Scientists are learning more about the effect of smoking on genes, including the DNA in organs that don't come into contact with tobacco fumes. Smoking leaves mutations that can last decades after quitting.
While it's not surprising that hot, noxious and carcinogenic tobacco smoke can cause cancer in the throat and mouth, it's something of a puzzle how other parts of the body - such as the liver and bladder - are also at risk.
Researchers have gleaned a greater insight by looking at "fingerprints" left behind in the DNA of tumors from smokers. Their study, reported in the journal "Science," found that genetic damage could be cause by a number of different mechanisms.
Scientists from the Britain's Wellcome Trust Sanger Institute and the Los Alamos National Laboratory in the US looked at 5,000 tumors and compared the cancers of smokers with those who had never smoked. The researchers found certain molecular fingerprints, also known as "signatures," that were prevalent in the DNA of smokers.
Direct damage only half the story
While mutations can cause cancer directly, they're also potential starting points for indirect mechanisms - cascade effects that change the cellular environment and lead to genetic damage.
"The results are a mixture of the expected and unexpected, and reveal a picture of direct and indirect effects," says co-author Dave Phillips, Professor of Carcinogenesis at King's College, London.
The cells that came into direct contact with inhaled smoke were the ones where there was most damage from carcinogens that directly cause misreplication of DNA. This was true not only in the lungs but also the oral cavity, pharynx and esophagus.
The mutational signature that was apparent in those organs was not present in tumors from other parts of the body, such as the stomach or ovary.
Elsewhere it was different. "Other cells of the body suffered only indirect damage, as tobacco smoking seems to affect key mechanisms in these cells that in turn mutate DNA," says Phillips.
In fact, the study showed there were at least five different processes of DNA damage due to cigarette smoking. The most widespread was a process that appeared to speed the cellular clock, aging and mutating the DNA prematurely.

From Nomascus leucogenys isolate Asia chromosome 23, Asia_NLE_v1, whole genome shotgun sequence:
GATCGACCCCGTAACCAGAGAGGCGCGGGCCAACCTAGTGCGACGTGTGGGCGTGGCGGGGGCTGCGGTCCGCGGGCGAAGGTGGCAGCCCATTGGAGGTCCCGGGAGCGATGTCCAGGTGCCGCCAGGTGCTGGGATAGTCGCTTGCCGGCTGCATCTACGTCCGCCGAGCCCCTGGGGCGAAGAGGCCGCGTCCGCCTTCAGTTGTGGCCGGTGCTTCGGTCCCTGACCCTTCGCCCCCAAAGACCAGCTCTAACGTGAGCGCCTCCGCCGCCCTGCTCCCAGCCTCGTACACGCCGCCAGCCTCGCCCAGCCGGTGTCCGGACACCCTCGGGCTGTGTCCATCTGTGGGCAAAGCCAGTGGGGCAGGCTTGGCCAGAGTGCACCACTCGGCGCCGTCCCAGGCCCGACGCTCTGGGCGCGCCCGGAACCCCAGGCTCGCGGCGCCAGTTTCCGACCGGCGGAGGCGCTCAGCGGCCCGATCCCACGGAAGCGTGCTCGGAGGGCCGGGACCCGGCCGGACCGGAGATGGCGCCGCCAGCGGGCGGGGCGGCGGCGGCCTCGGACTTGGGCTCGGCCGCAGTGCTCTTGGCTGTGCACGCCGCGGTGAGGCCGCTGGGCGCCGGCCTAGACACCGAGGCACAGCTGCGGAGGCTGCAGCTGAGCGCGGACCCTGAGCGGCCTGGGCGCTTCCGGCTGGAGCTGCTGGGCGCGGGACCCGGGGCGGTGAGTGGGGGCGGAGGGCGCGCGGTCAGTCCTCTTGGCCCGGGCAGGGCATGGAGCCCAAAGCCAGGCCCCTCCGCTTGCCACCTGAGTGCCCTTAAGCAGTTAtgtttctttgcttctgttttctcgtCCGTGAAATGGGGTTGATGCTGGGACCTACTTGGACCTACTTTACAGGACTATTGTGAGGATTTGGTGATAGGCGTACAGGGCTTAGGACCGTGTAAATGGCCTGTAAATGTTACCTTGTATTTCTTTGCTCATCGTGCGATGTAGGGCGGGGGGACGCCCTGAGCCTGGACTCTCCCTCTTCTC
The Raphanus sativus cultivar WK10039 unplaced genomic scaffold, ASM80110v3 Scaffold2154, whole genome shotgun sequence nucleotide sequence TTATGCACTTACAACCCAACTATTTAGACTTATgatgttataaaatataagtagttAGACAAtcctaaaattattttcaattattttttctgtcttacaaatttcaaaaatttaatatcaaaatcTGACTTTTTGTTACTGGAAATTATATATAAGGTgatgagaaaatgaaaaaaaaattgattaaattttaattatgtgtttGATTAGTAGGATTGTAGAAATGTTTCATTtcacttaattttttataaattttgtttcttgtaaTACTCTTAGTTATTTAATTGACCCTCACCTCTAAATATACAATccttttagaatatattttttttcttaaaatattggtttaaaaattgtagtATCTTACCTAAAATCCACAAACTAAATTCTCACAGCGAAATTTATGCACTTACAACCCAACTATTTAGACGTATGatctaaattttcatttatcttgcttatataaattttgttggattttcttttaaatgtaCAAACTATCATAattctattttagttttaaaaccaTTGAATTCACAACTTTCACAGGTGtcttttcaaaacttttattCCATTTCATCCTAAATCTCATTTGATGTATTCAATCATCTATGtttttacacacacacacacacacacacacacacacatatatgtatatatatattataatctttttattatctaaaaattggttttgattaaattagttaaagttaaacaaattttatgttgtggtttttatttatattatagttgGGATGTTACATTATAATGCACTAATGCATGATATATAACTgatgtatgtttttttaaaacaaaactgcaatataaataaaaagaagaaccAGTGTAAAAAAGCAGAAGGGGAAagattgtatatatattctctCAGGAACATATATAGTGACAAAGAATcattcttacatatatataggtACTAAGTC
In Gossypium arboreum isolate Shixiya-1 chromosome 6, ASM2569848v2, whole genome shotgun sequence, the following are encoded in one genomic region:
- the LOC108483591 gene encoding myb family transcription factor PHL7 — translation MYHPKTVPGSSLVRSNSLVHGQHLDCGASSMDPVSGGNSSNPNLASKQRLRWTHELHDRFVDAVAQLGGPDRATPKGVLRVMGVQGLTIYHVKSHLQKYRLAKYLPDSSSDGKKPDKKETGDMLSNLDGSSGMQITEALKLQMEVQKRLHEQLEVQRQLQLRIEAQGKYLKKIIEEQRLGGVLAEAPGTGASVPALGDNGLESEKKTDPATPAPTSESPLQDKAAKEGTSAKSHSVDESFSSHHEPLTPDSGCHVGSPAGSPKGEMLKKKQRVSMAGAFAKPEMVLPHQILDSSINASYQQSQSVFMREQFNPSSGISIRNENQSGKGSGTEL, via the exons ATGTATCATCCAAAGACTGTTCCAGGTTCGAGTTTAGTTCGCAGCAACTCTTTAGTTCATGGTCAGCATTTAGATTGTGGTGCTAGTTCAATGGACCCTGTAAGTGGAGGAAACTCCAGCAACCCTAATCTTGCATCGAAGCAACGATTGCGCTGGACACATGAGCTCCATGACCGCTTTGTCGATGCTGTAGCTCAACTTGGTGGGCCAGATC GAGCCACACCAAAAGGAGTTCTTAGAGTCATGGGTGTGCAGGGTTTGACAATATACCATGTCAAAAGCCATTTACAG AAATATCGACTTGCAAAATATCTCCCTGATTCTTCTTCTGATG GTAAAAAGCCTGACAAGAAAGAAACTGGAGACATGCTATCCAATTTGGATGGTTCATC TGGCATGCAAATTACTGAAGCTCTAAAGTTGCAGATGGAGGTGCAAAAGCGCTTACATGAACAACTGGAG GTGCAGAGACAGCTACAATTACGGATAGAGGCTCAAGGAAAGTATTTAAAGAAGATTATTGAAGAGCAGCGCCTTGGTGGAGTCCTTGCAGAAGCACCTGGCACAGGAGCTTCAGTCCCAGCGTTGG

Another of the signatures was linked to overactive editing of DNA enzymes.
Fingerprints representing other mutations were found consistently in the study, even if it was not always possible to work out how the damage occurred.
A tumor's 'archeological record'
Tumors contain genetic clues about the pathways that lead to their becoming cancerous. Scientists now hope to delve further into this field.
"The genome of every cancer provides a kind of 'archaeological record,' written in the DNA code itself, of the exposures that caused the mutations that lead to the cancer," says Professor Mike Stratton, joint lead author of the study. "Our research indicates that the way tobacco smoking causes cancer is more complex than we thought.
"Indeed, we do not fully understand the underlying causes of many types of cancer and there are other known causes, such as obesity, about which we understand little of the underlying mechanism. This study can provide provocative new clues to how cancers develop and thus, potentially, how they can be prevented," Stratton says.
A closer understanding of risk
The researchers found that smokers accumulated 150 additional mutations per lung cell for each year that they smoked, providing a direct link between the number of cigarettes smoked during a lifetime and the number of mutations in tumor DNA.
"Before now, we had a large body of epidemiological evidence linking smoking with cancer, but now we can actually observe and quantify the molecular changes in the DNA due to cigarette smoking," says Dr Ludmil Alexandrov from the Los Alamos National Laboratory, and another lead author.
While the effects on the lungs are particularly pronounced, the increased risk of mutations in other organs are considered clear from the study. There were an estimated average 97 extra mutations in each larynx cell, 39 mutations for the pharynx, 23 mutations for mouth, 18 mutations for bladder, and 6 mutations in every cell of the liver for each year of smoking a packet of cigarettes a day.
A survey published in September showed that smoking could leave its marks on an individual's DNA as many as 30 years after they quit.
That study, which looked at blood samples from 16,000 patients showed "epigenetic" damage caused by DNA "methylation" associated with smoking. While some of the affected genes were linked with cancer and cardiovascular diseases, scientists found many more parts of the genome showed the signatures of mutation caused by smoking.